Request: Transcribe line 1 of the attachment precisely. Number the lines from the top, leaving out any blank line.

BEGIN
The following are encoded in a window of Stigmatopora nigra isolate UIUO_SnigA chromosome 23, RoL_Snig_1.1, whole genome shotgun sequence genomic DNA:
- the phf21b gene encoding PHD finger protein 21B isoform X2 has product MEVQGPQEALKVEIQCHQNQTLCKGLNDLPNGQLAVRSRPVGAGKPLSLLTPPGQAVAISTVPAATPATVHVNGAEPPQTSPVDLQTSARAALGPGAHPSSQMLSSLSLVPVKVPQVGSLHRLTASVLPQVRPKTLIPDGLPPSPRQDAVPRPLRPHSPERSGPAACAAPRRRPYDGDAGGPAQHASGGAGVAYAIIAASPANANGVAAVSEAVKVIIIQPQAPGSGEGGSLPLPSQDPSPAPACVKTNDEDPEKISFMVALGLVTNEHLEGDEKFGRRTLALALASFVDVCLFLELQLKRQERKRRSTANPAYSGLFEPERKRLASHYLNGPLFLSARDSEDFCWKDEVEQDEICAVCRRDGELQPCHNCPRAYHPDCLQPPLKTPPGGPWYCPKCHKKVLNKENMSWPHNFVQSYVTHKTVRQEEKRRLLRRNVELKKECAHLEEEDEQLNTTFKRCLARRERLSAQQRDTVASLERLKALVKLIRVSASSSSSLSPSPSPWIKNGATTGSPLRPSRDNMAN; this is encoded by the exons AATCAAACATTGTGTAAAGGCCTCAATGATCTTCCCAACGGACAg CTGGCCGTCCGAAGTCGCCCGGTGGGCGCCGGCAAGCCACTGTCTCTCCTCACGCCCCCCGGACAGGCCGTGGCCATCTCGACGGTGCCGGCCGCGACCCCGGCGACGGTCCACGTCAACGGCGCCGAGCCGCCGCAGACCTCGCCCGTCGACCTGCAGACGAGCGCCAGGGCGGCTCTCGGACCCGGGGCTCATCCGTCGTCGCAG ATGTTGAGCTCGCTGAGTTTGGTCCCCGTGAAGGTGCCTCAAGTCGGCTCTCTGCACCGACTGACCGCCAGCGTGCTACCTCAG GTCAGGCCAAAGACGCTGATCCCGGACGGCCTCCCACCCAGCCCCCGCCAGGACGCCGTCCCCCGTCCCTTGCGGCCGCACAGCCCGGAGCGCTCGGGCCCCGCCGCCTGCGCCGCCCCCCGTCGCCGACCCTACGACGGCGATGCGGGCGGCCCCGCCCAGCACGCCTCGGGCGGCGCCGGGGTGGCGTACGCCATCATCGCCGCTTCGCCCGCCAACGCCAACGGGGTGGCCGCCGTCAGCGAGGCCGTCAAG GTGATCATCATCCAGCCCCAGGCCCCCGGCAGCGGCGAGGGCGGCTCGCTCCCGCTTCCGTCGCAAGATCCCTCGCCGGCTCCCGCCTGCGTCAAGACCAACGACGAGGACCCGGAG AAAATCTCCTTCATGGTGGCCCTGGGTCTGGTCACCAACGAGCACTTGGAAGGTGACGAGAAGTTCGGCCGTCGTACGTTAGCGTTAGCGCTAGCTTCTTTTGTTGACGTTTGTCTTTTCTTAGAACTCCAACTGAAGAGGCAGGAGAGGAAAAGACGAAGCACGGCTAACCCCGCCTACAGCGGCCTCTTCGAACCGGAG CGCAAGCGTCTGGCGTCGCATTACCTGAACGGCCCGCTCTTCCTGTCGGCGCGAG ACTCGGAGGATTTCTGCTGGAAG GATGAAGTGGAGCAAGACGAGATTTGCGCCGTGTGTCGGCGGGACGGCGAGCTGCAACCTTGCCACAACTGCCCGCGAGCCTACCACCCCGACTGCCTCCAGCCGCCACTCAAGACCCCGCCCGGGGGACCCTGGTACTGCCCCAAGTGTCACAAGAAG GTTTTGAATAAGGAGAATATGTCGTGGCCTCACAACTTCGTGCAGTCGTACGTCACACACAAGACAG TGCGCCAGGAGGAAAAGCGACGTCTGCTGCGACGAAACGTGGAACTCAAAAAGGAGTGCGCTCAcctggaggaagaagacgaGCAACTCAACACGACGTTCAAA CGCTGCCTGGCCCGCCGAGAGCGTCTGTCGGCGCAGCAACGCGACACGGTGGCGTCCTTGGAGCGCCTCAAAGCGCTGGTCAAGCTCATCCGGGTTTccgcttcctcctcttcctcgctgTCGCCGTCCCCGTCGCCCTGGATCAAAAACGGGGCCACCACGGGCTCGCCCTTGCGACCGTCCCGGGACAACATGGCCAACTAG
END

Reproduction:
The following are encoded in a window of Stigmatopora nigra isolate UIUO_SnigA chromosome 23, RoL_Snig_1.1, whole genome shotgun sequence genomic DNA: